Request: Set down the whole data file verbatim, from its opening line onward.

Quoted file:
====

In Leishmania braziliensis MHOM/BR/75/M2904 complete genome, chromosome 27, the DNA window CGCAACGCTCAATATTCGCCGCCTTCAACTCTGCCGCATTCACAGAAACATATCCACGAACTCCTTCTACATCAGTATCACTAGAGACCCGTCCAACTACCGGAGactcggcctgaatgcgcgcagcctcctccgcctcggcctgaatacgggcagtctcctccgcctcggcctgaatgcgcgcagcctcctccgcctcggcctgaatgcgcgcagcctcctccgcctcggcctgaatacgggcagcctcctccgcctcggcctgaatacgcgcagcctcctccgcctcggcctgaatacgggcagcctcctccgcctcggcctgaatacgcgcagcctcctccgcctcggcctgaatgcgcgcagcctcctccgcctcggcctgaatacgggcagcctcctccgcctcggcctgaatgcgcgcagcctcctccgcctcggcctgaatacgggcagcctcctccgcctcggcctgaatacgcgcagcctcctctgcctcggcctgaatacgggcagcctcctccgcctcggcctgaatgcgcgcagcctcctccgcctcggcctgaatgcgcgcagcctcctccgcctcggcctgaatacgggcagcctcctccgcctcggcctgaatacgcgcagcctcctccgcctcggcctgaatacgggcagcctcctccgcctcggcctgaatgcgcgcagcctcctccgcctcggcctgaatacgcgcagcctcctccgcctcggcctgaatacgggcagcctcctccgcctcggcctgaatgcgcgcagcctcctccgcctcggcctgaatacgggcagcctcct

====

In Leishmania braziliensis MHOM/BR/75/M2904 complete genome, chromosome 27, the DNA window CGCAACGCTCAATATTCGCCGCCTTCAACTCTGCCGCATTCACAGAAACATATCCACGAACTCCTTCTACATCAGTATCACTAGAGACCCGTCCAACTACCGGAGactcggcctgaatgcgcgcagcctcctccgcctcggcctgaatacgggcagtctcctccgcctcggcctgaatgcgcgcagcctcctccgcctcggcctgaatgcgcgcagcctcctccgcctcggcctgaatacgggcagcctcctccgcctcggcctgaatacgcgcagcctcctccgcctcggcctgaatacgggcagcctcctccgcctcggcctgaatacgcgcagcctcctccgcctcggcctgaatgcgcgcagcctcctccgcctcggcctgaatacgggcagcctcctccgcctcggcctgaatgcgcgcagcctcctccgcctcggcctgaatacgggcagcctcctccgcctcggcctgaatacgcgcagcctcctctgcctcggcctgaatacgggcagcctcctccgcctcggcctgaatgcgcgcagcctcctccgcctcggcctgaatgcgcgcagcctcctccgcctcggcctgaatacgggcagcctcctccgcctcggcctgaatacgcgcagcctcctccgcctcggcctgaatacgggcagcctcctccgcctcggcctgaatgcgcgcagcctcctccgcctcggcctgaatacgcgcagcctcctccgcctcggcctgaatacgggcagcctcctccgcctcggcctgaatgcgcgcagcctcctccgcctcggcctgaatacgggcagcctcct